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|An ongoing discussion about conservatism in New Jersey.|
California move could precipitate larger state contributions to pension funds nationally, including New Jersey
|Harp Amar (March 3, 2010, 10:48 pm)|
|Following up on my last entry about the massive unfunded liabilities deficit facing New Jersey: on Monday, Calpers, the country's largest public pension fund and a national trendsetter, announced that it is exploring reducing the targeted rate of return on its assets from 7.75% (similar to New Jersey's) to as low as 6%. |
The rationale for the potential reduction would be to provide a more realistic picture of the funded status of the state's public employee pensions. Unfortunately, even under the rosier assumptions, Calpers is already facing an estimated $16 billion funding deficit -- and that doesn't include an additional $52 billion in health and dental retirement benefits promised to state employees.
Therefore, an immediate consequence of reducing the target to 6% would be an even larger fund deficit -- approximately $30 billion over the next 10 years, according to Wall Street Journal calculations -- which will inevitably be financed in part through additional direct contributions from California state and local governments. The additional billions in direct contributions will wreak further havoc on a state which already faces a massive $20 billion budget deficit, meaning further cuts in state and municipal services. Despite the additional stress on his current budget woes, California Gov. Arnold Schwarzenegger has come out in support of the lower targets as the right long term solution.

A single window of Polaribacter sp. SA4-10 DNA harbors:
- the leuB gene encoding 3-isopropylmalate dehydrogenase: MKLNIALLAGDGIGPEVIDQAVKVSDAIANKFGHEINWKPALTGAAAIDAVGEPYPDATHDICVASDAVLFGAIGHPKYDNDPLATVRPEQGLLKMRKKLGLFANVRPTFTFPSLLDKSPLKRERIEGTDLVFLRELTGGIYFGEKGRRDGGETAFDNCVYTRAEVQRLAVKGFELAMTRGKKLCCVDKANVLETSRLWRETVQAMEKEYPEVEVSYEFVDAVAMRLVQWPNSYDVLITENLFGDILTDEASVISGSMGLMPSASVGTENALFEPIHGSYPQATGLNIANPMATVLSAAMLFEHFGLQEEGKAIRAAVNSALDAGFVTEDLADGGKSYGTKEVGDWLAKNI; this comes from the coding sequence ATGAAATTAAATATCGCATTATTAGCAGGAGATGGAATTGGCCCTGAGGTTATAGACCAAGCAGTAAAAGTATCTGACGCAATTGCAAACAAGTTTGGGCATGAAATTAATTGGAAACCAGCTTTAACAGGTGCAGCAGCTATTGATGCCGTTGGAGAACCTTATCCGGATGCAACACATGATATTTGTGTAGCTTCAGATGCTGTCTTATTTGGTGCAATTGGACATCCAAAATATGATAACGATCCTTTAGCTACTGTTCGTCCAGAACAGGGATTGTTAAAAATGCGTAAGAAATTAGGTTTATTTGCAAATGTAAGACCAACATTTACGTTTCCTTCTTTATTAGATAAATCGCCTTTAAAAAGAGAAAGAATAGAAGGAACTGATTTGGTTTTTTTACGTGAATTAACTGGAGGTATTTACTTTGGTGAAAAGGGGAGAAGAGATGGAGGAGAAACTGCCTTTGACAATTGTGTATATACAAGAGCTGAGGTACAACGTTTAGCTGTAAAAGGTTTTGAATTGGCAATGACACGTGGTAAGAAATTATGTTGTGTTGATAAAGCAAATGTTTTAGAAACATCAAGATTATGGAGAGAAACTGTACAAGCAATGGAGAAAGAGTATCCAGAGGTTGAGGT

Given Calper's and California's reputations as national thought leaders on pension and benefit issues -- and the wider debate around the nation on just how realistic current assumptions -- it's possible that lower return assumptions could also eventually become a reality in New Jersey as well. Despite the seemingly academic nature of actuarial assumptions, they would have real and significant implications for the state's budget in the form of direct contributions which are potentially billions larger than currently expected. In fact a similar reduction in return assumptions from 7.75% to 6% on the state's $67 billion pension fund would mean an additional $22 billion pension deficit for New Jersey.
The numbers are staggering but hardly alarmist.